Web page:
The Five Pillars of Mediation. Member Spotlight: Said Nachet

Said Nachet is a mediator, negotiator and tax advisor based in Morocco. He joined Mediators Beyond Borders International (MBBI) after learning about the Congress in Bali and has enjoyed belonging to a larger community of mediators passionate about joining forces for the greater good. He is a trained professional negotiator from Harvard University and has also pursued a specialization in negotiation and leadership from Harvard Law School. Prior to entering the mediation field, he was a tax advisor to small and large-scale companies in Morocco.  In Boston, he got to meet and work closely with his now mentor, Robert Harris Mnookin, Chair of the Program on Negotiation at Harvard. Said stated, “after connecting with him, I was motivated to learn more about negotiation considering his expertise was on interdisciplinary approaches to negotiation.”

Mediation Partners

After returning from Boston, he and his partner founded the organisation “Mediation Partners” in 2015, which is focused on providing mediation, negotiation, and alternative dispute resolution services to clients all over the world. They also provide administrative assistance to parties engaging in investment contracts. For him, “either party could withdraw from mediation at any time however, the process starts with an agreement to mediate which is what motivates him to continue in the field.” He is also motivated by how relevant and useful these skills are in his everyday life. He stated, “I have used these skills in basic disagreements in my family. Whether it is a conflict rooted in choosing the restaurant we will visit or a decision in their personal life, one must practice empathy, active listening, and get to the bottom of what a choice truly means for them.” He further highlighted, “Listening is a tool in life. You have to understand the deeper interest, which usually goes beyond what you hear with your ear.”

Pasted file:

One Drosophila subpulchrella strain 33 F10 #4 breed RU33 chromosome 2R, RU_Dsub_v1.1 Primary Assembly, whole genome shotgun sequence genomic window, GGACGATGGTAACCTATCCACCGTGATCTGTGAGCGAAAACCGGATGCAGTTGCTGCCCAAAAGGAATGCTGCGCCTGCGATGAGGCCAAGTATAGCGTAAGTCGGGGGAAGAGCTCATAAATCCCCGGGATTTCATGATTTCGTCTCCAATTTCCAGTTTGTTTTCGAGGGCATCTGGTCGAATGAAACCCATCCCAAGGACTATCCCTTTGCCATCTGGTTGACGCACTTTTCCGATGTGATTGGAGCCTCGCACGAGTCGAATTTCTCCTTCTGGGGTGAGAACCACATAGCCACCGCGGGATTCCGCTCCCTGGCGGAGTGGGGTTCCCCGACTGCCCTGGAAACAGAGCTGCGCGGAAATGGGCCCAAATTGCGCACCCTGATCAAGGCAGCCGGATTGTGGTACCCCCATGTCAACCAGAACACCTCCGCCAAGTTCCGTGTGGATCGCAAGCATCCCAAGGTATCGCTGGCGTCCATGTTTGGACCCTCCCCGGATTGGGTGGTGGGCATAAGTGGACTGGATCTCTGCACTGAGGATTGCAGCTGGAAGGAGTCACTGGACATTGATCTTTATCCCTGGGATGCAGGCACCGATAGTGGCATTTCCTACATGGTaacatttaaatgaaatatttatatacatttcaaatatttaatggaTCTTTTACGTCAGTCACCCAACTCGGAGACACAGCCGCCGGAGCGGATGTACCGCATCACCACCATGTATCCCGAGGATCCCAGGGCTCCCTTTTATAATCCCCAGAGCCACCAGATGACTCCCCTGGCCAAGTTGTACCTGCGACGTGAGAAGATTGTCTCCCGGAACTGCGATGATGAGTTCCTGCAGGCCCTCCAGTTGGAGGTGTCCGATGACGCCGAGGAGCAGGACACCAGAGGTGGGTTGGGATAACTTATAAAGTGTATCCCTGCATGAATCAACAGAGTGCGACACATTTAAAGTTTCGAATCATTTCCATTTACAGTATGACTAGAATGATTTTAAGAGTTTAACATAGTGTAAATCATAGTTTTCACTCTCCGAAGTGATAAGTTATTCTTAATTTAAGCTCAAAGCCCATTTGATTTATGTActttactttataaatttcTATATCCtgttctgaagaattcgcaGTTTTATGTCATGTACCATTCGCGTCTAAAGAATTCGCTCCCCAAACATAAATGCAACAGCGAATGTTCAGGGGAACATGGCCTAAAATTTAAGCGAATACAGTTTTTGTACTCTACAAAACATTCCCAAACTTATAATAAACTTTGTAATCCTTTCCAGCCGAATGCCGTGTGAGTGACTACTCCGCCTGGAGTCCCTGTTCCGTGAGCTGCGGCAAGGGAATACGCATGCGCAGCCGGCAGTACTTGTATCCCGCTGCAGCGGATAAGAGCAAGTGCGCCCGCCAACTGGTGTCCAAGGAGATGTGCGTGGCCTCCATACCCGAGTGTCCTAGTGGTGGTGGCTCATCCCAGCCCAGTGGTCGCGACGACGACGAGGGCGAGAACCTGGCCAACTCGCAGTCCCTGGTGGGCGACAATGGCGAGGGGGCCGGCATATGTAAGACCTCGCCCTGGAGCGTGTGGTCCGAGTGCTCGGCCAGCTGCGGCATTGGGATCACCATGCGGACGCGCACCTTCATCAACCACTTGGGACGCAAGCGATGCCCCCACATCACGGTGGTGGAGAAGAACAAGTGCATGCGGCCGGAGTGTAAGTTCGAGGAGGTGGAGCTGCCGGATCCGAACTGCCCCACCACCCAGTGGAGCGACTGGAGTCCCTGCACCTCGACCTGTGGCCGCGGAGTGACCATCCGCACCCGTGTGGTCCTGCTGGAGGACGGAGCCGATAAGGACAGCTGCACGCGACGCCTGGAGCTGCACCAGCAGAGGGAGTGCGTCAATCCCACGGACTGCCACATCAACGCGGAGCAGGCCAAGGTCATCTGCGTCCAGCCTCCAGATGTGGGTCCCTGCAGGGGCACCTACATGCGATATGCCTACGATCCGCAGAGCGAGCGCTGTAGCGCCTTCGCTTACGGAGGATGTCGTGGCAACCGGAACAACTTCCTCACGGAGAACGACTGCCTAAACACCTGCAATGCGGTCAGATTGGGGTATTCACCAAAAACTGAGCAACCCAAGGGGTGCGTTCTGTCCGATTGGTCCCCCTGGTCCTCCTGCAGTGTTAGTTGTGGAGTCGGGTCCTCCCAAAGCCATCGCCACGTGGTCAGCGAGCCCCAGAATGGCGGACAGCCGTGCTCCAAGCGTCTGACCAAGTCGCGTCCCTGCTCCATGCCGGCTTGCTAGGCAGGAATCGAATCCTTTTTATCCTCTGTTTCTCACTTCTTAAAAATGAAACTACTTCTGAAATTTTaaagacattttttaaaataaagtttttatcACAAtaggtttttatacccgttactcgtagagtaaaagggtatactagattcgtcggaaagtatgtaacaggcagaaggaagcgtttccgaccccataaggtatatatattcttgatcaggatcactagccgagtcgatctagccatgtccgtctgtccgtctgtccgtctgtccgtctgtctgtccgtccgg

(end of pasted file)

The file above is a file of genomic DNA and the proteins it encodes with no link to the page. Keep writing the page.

Business Sectors Impact on Mediation

His passion for mediation began from realizing the many complex conflicts in business contracts. He said, “In Morocco, mediation is in huge demand by many companies and it will continue to grow.” His partner has a background in banking and he has a background in tax advising. Therefore, both combined have provided their organisation a strong framework for providing the best quality services to their clients in English, and French. 

In this process, skills and tools within the business sector are helpful when addressing conflict. However, there are many underlining factors to consider beyond “what is in front of you” such as the mediator’s qualifications, their profile, and the immediate needs of those entering mediation for the first time. From such experiences, his mediation philosophy has emphasized five central pillars; “neutrality, impartiality, independence, confidentiality, and integrity.” He recommends everyone to truly apply these pillars to their mediation practice for the best outcomes possible. 

Article by Elizabeth Gamarra, MBBI Writer